The European Commission has opened the competition for the fifth ‘Access City Award 2015’, the European Award for Accessible Cities. The annual prize recognises and celebrates cities for their efforts to make it easier for the disabled and older people to gain access to public areas such as housing, children’s play areas, public transport or communication technologies. Making Europe more accessible to those with disabilities is a key part of the EU’s overall disability strategy 2010-2020, which provides the general framework for action in the area of disability and accessibility at EU level to complement and support Member States’ action . Since 2010, 171 cities have participated so far in the 4 previous Access City Award. The Award is part of the EU’s wider efforts to create a barrier-free Europe: improved accessibility brings lasting economic and social benefits to cities, especially in the context of demographic ageing. Cities with at least 50,000 inhabitants have until 10 September 2014 to submit their entries for the award. EC Vice-President Viviane Reding, Commissioner for Justice said that people with disabilities still face too many barriers in everyday life, which is why the EU has placed accessibility at the centre of their strategy for building a barrier-free Europe. “The Access City award allows cities across Europe to showcase their efforts in making life more accessible for all!” said Reding. “I am pleased to see that there are so many good practices shown by European cities – accessibility offers new business opportunities and can be a real stimulus for innovation and growth. I encourage all European cities to participate in this excellent European initiative and help make Europe more accessible for all”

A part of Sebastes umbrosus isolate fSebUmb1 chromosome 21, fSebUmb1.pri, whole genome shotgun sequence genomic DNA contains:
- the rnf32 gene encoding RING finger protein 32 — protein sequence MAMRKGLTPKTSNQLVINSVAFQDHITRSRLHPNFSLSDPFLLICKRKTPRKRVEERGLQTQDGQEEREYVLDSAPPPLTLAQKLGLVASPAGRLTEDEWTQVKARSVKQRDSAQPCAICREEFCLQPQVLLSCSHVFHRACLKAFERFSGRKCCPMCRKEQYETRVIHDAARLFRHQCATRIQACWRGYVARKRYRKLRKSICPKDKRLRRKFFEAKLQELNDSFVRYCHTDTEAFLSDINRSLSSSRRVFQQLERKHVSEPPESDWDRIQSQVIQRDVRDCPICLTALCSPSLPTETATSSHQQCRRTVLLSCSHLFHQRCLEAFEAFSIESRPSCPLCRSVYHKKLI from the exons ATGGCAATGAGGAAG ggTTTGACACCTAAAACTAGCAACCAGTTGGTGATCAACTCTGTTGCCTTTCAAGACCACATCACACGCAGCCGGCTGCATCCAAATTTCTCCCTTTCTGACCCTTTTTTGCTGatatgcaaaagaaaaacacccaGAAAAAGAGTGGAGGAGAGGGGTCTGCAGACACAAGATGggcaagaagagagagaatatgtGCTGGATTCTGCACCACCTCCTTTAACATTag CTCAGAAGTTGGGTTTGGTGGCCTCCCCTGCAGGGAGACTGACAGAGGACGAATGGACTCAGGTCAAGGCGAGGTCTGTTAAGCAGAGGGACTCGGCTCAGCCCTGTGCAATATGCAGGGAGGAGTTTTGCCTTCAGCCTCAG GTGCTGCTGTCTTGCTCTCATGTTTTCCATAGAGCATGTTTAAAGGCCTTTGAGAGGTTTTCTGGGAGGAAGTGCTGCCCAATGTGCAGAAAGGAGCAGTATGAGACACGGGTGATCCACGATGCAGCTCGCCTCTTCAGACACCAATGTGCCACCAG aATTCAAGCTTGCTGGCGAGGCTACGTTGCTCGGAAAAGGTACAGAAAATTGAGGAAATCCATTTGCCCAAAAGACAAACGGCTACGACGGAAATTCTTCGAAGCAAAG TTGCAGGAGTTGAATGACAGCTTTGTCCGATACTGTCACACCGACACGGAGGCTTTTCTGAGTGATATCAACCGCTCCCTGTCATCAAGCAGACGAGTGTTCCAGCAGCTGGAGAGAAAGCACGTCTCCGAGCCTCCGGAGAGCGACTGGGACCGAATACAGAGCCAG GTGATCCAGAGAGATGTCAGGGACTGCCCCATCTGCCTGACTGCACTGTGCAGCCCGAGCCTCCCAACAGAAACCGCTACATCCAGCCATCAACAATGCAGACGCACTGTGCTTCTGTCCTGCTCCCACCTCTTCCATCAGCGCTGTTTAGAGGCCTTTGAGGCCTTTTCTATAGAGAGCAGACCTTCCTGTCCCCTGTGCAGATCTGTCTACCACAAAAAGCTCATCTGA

The Access City Award is given to the city that has demonstrably and sustainably improved accessibility in fundamental aspects of city living, and that has concrete plans for further improvements. The Award covers actions in the areas of:
1. Built environment and public spaces; 2. Transport and related infrastructures; 3. Information and communication, including new technologies (ICTs); and 4. Public facilities and services.
Source: EU release. Follow on Twitter: @EU_Justce @VivianeRedingEU